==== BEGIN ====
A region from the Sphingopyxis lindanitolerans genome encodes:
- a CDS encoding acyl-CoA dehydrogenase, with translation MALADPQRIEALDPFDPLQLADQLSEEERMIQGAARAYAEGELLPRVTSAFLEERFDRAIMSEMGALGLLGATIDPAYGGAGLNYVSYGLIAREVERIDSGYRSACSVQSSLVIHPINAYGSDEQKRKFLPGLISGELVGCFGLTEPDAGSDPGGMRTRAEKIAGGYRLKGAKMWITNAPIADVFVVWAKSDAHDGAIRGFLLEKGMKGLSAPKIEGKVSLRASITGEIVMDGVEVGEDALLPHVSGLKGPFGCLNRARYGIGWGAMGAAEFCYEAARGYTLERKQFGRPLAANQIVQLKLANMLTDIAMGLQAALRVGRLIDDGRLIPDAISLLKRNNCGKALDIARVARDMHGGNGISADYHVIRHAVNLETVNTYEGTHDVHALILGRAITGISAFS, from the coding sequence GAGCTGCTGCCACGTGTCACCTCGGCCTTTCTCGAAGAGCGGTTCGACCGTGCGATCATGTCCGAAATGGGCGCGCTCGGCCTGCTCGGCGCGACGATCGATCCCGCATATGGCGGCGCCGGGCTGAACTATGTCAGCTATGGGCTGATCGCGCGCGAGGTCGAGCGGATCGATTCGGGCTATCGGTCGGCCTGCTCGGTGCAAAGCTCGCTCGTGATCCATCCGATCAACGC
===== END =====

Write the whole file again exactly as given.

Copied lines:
A region from the Sphingopyxis lindanitolerans genome encodes:
- a CDS encoding acyl-CoA dehydrogenase, with translation MALADPQRIEALDPFDPLQLADQLSEEERMIQGAARAYAEGELLPRVTSAFLEERFDRAIMSEMGALGLLGATIDPAYGGAGLNYVSYGLIAREVERIDSGYRSACSVQSSLVIHPINAYGSDEQKRKFLPGLISGELVGCFGLTEPDAGSDPGGMRTRAEKIAGGYRLKGAKMWITNAPIADVFVVWAKSDAHDGAIRGFLLEKGMKGLSAPKIEGKVSLRASITGEIVMDGVEVGEDALLPHVSGLKGPFGCLNRARYGIGWGAMGAAEFCYEAARGYTLERKQFGRPLAANQIVQLKLANMLTDIAMGLQAALRVGRLIDDGRLIPDAISLLKRNNCGKALDIARVARDMHGGNGISADYHVIRHAVNLETVNTYEGTHDVHALILGRAITGISAFS, from the coding sequence GAGCTGCTGCCACGTGTCACCTCGGCCTTTCTCGAAGAGCGGTTCGACCGTGCGATCATGTCCGAAATGGGCGCGCTCGGCCTGCTCGGCGCGACGATCGATCCCGCATATGGCGGCGCCGGGCTGAACTATGTCAGCTATGGGCTGATCGCGCGCGAGGTCGAGCGGATCGATTCGGGCTATCGGTCGGCCTGCTCGGTGCAAAGCTCGCTCGTGATCCATCCGATCAACGC